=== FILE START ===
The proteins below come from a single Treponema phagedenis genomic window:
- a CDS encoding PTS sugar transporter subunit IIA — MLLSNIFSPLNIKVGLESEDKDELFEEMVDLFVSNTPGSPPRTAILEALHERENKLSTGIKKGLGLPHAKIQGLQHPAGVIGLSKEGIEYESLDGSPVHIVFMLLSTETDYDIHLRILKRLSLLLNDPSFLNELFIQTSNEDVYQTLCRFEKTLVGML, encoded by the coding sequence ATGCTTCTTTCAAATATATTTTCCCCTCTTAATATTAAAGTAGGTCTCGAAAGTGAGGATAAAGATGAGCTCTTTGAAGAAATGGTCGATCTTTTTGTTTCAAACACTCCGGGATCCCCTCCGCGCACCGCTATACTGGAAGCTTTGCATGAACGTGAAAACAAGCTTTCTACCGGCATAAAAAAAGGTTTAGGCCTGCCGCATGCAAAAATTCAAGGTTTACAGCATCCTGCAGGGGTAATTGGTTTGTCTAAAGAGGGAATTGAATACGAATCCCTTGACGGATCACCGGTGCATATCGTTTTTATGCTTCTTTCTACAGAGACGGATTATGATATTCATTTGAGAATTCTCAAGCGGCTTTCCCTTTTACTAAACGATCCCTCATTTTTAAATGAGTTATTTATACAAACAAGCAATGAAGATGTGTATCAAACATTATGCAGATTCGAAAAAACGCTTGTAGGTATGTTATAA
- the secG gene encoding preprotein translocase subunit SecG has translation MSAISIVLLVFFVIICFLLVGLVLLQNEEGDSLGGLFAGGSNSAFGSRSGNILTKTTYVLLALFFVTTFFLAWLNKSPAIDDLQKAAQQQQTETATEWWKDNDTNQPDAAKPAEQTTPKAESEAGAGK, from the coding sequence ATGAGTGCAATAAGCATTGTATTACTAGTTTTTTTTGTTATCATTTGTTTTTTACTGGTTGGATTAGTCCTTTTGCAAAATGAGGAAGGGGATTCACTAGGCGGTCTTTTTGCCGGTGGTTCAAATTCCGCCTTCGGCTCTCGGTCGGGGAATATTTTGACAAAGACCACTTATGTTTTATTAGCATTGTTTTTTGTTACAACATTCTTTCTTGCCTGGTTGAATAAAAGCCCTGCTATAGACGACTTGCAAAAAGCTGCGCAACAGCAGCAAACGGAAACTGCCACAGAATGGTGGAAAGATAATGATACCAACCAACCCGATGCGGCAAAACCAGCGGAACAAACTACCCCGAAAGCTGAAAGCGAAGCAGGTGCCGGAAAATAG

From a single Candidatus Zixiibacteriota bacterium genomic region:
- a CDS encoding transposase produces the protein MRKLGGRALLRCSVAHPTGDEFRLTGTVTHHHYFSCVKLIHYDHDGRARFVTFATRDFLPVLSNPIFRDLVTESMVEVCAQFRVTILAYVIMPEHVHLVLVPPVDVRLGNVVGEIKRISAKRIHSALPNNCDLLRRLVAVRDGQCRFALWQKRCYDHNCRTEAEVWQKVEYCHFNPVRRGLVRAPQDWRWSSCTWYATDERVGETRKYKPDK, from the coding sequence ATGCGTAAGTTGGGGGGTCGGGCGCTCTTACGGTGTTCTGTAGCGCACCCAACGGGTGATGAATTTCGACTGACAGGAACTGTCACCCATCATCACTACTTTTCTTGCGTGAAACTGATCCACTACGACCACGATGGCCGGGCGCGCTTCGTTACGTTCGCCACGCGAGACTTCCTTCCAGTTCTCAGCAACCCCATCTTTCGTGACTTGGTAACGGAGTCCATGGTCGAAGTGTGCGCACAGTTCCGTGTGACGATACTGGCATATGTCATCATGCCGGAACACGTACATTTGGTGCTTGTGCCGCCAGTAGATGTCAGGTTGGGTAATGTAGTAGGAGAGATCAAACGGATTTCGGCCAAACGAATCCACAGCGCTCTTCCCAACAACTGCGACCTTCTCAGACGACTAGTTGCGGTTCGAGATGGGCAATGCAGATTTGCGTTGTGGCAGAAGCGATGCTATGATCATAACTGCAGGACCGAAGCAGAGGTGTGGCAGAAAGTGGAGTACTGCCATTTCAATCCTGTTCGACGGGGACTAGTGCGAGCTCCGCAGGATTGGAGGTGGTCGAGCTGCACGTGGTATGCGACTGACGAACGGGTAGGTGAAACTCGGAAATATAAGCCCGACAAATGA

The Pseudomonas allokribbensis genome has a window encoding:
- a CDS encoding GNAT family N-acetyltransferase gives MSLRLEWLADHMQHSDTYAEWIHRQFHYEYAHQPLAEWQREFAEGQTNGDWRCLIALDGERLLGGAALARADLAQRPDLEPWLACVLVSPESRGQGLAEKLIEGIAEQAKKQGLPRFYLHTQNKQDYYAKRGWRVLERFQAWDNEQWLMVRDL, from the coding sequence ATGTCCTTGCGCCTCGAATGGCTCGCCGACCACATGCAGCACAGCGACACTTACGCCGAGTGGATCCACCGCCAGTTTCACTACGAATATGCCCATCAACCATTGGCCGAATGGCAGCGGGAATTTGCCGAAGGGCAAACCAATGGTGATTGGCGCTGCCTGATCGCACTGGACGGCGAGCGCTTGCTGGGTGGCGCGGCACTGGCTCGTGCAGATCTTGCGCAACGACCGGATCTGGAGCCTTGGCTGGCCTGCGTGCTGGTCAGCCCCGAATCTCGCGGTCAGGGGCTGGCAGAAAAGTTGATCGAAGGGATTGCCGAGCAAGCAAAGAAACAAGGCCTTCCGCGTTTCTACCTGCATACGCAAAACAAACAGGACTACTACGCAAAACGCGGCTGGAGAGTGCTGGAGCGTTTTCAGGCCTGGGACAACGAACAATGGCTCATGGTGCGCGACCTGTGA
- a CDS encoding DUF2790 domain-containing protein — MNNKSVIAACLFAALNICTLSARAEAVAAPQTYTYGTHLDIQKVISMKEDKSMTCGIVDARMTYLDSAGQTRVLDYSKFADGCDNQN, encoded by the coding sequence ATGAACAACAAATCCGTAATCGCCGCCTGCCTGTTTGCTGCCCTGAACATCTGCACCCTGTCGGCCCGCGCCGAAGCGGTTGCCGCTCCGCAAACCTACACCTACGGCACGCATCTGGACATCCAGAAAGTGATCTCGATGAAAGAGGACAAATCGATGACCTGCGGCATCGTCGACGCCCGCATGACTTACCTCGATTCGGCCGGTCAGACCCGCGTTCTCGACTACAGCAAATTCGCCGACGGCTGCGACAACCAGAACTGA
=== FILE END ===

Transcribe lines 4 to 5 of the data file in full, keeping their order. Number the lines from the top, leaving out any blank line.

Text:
From a single Candidatus Zixiibacteriota bacterium genomic region:
- a CDS encoding transposase produces the protein MRKLGGRALLRCSVAHPTGDEFRLTGTVTHHHYFSCVKLIHYDHDGRARFVTFATRDFLPVLSNPIFRDLVTESMVEVCAQFRVTILAYVIMPEHVHLVLVPPVDVRLGNVVGEIKRISAKRIHSALPNNCDLLRRLVAVRDGQCRFALWQKRCYDHNCRTEAEVWQKVEYCHFNPVRRGLVRAPQDWRWSSCTWYATDERVGETRKYKPDK, from the coding sequence ATGCGTAAGTTGGGGGGTCGGGCGCTCTTACGGTGTTCTGTAGCGCACCCAACGGGTGATGAATTTCGACTGACAGGAACTGTCACCCATCATCACTACTTTTCTTGCGTGAAACTGATCCACTACGACCACGATGGCCGGGCGCGCTTCGTTACGTTCGCCACGCGAGACTTCCTTCCAGTTCTCAGCAACCCCATCTTTCGTGACTTGGTAACGGAGTCCATGGTCGAAGTGTGCGCACAGTTCCGTGTGACGATACTGGCATATGTCATCATGCCGGAACACGTACATTTGGTGCTTGTGCCGCCAGTAGATGTCAGGTTGGGTAATGTAGTAGGAGAGATCAAACGGATTTCGGCCAAACGAATCCACAGCGCTCTTCCCAACAACTGCGACCTTCTCAGACGACTAGTTGCGGTTCGAGATGGGCAATGCAGATTTGCGTTGTGGCAGAAGCGATGCTATGATCATAACTGCAGGACCGAAGCAGAGGTGTGGCAGAAAGTGGAGTACTGCCATTTCAATCCTGTTCGACGGGGACTAGTGCGAGCTCCGCAGGATTGGAGGTGGTCGAGCTGCACGTGGTATGCGACTGACGAACGGGTAGGTGAAACTCGGAAATATAAGCCCGACAAATGA